Archive for “Histoire du Florida”

On an Island

Posted in Art and Culture, CAPTIVA, Dance, Life and What about It with tags , , , on January 12, 2013 by Louise Steinman

“Odysseus asked to spend eternity making his way from a war indefinitely far in the past to an island indefinitely far in the future.”

I’m presently on an island. I’m sitting on the dock of the Fish House, reading The Lost Books of the Odyssey. A pelican drops scissor-like into the sea. A pair of dolphins are breaking and breathing and arcing in the channel. The same ones, perhaps who awakened the photographer who was sleeping here the other night, woke her at 4 AM. To be awakened by dolphins! That’s the magic of this place, Captiva, where I am in residence with a group of ten other painters, dancers, writers, performers.

Walking back through the jungle to our cottage at dusk from the dance studio with Susan, we’re talking about how we began making theater together years ago, returning to our sources. I’d just read aloud to her a poem by Robert Creeley, “Histoire du Florida,” about age, that ends: “Come out, while there’s still time to play.”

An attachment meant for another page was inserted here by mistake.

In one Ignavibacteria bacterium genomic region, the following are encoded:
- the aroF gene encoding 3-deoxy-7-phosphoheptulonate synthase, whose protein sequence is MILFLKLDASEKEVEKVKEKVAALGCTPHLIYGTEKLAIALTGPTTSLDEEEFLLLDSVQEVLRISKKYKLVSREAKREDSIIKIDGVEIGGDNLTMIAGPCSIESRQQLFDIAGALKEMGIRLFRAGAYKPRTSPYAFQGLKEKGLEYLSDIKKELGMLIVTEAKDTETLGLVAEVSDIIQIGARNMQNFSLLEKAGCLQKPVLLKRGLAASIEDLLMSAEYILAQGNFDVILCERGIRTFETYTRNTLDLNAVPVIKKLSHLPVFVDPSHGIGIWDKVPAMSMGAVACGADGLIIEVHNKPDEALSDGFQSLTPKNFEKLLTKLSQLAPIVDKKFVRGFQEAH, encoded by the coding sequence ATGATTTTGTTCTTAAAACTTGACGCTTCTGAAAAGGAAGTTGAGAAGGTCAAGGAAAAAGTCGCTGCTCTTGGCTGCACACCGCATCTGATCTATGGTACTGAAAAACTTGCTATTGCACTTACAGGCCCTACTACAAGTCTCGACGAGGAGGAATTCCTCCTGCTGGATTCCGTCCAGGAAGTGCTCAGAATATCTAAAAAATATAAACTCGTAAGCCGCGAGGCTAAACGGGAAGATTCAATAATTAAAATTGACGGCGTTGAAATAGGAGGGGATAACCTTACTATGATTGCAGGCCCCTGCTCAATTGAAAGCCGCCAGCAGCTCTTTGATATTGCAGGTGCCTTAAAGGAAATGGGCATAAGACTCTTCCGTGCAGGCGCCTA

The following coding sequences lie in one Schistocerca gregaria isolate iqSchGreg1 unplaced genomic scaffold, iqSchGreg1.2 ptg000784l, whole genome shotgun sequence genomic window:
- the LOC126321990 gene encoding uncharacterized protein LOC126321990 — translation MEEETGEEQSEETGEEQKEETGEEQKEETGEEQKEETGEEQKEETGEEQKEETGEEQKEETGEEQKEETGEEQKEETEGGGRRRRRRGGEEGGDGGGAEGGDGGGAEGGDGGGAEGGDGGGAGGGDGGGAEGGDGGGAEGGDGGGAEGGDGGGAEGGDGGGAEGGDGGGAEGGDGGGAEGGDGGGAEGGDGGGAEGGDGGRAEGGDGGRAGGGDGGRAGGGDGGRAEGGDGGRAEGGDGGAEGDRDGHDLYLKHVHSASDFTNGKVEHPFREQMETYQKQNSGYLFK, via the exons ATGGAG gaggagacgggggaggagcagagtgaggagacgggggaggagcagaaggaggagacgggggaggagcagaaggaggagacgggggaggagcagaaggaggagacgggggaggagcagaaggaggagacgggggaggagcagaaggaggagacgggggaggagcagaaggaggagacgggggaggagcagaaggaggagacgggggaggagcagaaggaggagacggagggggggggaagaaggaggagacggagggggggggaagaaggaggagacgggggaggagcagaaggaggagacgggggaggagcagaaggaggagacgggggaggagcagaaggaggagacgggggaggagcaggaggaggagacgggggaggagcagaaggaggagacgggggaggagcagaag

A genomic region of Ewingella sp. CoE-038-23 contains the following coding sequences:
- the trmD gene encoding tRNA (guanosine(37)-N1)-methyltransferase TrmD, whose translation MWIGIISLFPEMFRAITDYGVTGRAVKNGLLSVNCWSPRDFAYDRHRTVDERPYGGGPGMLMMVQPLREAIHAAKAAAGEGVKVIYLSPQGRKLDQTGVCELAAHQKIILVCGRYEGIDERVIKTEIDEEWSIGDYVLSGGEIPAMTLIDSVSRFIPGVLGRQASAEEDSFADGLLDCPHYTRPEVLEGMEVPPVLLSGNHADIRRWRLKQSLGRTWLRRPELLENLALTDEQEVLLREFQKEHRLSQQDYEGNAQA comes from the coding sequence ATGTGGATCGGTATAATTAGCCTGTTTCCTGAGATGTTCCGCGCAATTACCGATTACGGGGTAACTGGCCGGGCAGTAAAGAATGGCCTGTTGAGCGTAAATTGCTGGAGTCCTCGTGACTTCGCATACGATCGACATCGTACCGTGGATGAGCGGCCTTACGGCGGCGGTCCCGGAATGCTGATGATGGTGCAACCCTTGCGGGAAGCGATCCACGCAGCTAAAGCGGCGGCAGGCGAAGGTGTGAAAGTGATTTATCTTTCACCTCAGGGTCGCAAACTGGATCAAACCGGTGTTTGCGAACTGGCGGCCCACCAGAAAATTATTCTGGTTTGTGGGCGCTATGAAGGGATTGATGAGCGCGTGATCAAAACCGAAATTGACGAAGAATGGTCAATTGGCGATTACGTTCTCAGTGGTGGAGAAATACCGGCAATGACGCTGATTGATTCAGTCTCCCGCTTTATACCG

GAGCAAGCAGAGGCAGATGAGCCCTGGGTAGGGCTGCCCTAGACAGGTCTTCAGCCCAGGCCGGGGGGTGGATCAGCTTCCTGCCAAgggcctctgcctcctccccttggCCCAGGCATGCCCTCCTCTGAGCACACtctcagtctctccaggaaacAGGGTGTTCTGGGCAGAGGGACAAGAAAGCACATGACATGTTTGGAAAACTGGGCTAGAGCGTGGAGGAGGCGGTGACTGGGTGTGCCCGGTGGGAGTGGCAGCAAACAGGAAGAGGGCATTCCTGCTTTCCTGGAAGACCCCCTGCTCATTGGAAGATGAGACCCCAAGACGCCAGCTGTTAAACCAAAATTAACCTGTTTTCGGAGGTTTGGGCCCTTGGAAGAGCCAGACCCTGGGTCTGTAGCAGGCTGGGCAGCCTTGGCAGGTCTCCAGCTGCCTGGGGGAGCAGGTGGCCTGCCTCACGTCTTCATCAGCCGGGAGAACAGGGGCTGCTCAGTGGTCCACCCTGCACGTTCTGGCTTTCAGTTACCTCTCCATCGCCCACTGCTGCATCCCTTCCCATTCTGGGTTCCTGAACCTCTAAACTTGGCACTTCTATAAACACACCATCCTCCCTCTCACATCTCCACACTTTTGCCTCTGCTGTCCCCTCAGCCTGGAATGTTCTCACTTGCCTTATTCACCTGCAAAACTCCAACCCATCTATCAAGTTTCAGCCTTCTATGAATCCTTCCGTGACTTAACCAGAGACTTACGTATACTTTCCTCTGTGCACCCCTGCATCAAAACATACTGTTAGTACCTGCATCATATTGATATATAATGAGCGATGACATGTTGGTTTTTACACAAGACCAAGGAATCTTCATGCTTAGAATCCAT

Then a bobcat lopes across our path, taking our breath away.

Captiva is where Bob Rauschenberg lived and worked for decades, and his compound—with studios and houses, lawns and jungle– is now, thanks to the Robert Rauschenberg Foundation, being opened up as an artist residency program. We’re the pilot residency (hey it’s a difficult job, but someone’s gotta do it), helping to tweak the studios and the protocol so that generations of artists after us will create here in these remarkable spaces.

Reading in Calvin Tompkin’s Off The Wall, about Bob’s trip to India, the sight of a golden sari trailing in mud made him realize: “that everything is relative, that everything is acceptable , and that you don’t need to be afraid of beauty either.”

which applies, I think, to this vision from the Ding Darling Wildlife Refuge, from yesterday:

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